Grand Rapids Democrat June 21, 1891
FOR LEARNING SAKE
GRAND HAVEN. June 20.—Akeley Institute is making a grand showing, not only in the quality of work accomplished, but in the number of pupils enrolled; the ambitious push shown by those in charge and the great enthusiasm manifested by every one connected with the institution who knows of its capabilities and promise. The school is a success beyond all expectations, and has arrived at that point in its career where additional accommodation for the rapidly increasing attendance is a necessity. During the past year, a large number of the pupils and several of the teachers have been obliged to board in various houses contiguous to the main building. And still there comes more and more applications for instruction, so that even last year plans were discussed for the erection of a large building, which would meet all requirements for a young ladies school.
A New Building.
These plans have matured this week, among formal ceremonies, the ground for the new building was broken. The occasion was one which called for a large gathering of representative ladies and gentlemen from various parts of the state. Friends from abroad, trustees, the honored bishop, many prominent citizens of Grand Haven, and pupils from the schools of the city were present to honor and enjoy the ceremonies.
The new building will be of brick, of ample dimensions, and will contain rooms for students and teachers, and a large dining hall and kitchen with every necessary and modern convenience. It will be large, light and airy, and located upon College hill, a most healthy and accessibly locality. Seventy-five additional students will be accommodated in this new building, and from the present outlook it will soon be filled.
The Music Department.
The music department has been for the last year under the charge of Ora Pearson, vocal, and Miss Randall of Detroit, piano, teachers. The commencement recital will take place Tuesday evening next and, judging from the program, will be a very happy affair. The music next year will be under the charge of Henry C. Post, of Grand Rapids, who will give the piano classes his personal attention. The vocal classes will be in charge of Miss Emma Smith, who has been a teacher in the Ionia street school and a leading member of the Westminster choir. She will make Akeley her home and will be Mr. Post’s assistant in supervising the study and practice of the young ladies—both instrumental and vocal students. Mr. Post’s reputation as a pianist and a teacher in Western Michigan and Miss Smith’s success and ability as a vocalist and an experienced trainer for young people, offer a significant guarantee that the music department will be an important and well conducted branch of Akeley institute. There will be pupil’s recitals at stated intervals throughout the season, lectures and talks and every effort made to cultivate a love and taste for what is good and pure in art.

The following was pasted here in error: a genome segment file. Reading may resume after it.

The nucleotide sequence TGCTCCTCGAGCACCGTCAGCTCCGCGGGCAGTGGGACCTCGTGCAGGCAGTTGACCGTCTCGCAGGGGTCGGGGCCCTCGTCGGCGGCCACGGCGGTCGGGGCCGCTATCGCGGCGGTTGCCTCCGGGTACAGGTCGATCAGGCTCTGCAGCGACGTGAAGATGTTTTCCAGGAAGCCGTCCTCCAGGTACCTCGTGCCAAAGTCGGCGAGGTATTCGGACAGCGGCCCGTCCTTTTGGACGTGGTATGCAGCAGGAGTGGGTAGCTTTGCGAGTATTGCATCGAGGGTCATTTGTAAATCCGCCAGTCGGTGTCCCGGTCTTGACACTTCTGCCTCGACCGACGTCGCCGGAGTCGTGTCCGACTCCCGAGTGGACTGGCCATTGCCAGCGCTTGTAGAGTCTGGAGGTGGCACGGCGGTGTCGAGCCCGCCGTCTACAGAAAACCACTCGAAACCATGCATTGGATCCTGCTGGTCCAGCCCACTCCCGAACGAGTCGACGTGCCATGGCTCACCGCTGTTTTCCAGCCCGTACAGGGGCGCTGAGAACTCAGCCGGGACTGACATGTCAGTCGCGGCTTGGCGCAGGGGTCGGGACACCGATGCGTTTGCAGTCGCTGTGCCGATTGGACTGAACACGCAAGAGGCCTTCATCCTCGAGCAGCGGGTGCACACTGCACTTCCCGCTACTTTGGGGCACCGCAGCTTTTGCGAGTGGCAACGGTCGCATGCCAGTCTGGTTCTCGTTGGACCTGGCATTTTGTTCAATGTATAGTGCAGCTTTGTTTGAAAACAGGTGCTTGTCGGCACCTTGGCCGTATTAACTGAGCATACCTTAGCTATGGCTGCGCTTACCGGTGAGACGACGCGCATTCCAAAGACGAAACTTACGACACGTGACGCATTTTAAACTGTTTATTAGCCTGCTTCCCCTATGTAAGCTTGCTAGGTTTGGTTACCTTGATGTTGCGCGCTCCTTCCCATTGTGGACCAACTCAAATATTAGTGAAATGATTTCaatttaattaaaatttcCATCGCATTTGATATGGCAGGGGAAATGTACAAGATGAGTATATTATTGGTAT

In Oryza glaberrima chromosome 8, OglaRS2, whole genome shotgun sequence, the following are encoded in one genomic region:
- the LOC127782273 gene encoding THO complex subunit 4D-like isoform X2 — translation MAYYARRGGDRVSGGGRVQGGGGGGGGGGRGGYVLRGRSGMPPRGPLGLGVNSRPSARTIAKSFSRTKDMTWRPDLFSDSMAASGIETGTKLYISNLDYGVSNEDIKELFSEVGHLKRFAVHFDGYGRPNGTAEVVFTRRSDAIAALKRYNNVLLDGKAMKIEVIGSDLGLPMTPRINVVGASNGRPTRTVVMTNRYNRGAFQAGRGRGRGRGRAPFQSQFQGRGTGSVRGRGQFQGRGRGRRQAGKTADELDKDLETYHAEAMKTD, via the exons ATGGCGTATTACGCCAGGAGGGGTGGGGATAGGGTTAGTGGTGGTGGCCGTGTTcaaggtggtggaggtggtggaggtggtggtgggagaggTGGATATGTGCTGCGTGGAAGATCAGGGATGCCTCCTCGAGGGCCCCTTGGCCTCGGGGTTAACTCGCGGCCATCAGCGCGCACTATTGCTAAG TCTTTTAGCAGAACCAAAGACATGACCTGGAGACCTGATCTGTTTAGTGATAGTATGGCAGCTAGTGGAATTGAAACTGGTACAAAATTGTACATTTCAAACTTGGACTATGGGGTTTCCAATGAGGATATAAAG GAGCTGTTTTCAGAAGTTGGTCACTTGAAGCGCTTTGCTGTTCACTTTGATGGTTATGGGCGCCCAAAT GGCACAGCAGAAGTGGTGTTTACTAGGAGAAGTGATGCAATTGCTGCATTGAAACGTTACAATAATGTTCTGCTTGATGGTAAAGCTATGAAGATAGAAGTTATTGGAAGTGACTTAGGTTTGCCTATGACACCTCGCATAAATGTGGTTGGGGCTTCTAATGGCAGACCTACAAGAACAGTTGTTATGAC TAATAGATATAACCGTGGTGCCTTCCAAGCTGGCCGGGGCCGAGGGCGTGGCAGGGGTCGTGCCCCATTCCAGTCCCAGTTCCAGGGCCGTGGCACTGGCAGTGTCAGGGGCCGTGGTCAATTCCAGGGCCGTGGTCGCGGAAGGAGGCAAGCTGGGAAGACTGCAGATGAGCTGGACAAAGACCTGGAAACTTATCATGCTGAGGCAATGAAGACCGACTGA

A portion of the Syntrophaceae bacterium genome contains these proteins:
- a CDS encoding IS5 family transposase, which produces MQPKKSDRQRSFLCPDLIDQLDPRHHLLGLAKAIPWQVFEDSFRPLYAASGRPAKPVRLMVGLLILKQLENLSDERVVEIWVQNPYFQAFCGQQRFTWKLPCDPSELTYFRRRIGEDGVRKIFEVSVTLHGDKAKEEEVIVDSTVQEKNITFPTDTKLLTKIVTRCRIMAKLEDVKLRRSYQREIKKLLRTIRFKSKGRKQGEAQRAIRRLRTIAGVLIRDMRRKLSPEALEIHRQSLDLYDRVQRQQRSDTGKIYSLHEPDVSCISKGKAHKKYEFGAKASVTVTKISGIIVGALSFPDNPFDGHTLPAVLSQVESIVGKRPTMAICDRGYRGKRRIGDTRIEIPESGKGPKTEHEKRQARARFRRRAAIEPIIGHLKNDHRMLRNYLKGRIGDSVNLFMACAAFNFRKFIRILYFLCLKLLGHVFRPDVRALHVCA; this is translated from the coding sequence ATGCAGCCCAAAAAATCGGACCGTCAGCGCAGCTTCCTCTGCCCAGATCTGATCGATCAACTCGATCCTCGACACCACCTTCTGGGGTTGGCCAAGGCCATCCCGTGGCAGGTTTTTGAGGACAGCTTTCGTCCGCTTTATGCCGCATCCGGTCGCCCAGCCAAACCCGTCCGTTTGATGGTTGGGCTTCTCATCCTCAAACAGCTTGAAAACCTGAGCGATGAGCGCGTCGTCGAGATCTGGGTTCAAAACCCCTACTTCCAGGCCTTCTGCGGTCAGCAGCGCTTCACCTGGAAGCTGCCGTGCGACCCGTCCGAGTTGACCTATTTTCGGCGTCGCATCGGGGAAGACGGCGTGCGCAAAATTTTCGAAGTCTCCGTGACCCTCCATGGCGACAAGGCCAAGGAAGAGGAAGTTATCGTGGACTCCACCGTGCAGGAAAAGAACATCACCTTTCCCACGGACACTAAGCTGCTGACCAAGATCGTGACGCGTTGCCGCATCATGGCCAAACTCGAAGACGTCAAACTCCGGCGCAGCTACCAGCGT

The graduating class of 1891 is not a large one, the undergraduate classes naturally being much larger than the pioneering classes. This class numbers only four: Miss Fanny L. McGrath of Grand Rapids, Miss Grace E. Messer of Hastings, Miss Mary Rippey of Muskegon, and Miss Ethel Soper of Lansing.
Exercises Beginning Today.
The order of the exercises will be as follows:
Tomorrow—Holy communion, 7:40 a.m.; morning service, with sermon to students of Akeley Institute, by Rt. Rev. Geo D. Gillespie, S. T. D., 10:30 a.m.; evening service 7:30 p.m.
Monday—Exhibition of drawing and painting; 2 to 5 and 8 to 10 p.m., Miss Lucas, teacher of art.
Tuesday—Music recital, Blanche Hall, 8 p.m.; Miss Randall, instrumental music; Mr. Pearson, vocal music.
Wednesday, St. John Baptist Day, St. John’s church, 11 a.m.—Address of welcome, Bishop Gillespie; reports and distribution of prizes; address to the graduating class, the Rev. John Egar, S. T. D.. Rome, N. Y.; presentation of diplomas; benediction; the gymnasium, 8 p.m.; exercises in gymnastics and calisthenics.
Management of the School.
Akeley Institute is under the personal management of Dr. J. E. Wilkinson, who has practical charge of the houses and management of all details. Too much praise can not be given for the admiral and thoroughly efficient manner in which all matters of the college are conducted. It is a pleasure to observe the businesslike air in the conduct of the class rooms, while the bearing and address of the young ladies in the parlors or dormitories is a model of propriety and fine breeding. Over all is seen the quiet, healthy home influence which is too seldom found in a young ladies’ school.
Quoting from one of the addresses at the breaking of the ground last week, "It pays to educate girls. In the range of knowledge over fields of history, literature, science and the arts open to them; in the refinement given to our homes; in the purified and elevated tone given to society; in devotion to the church and in charming companionship afforded to all, the higher education of women, demonstrates its value."
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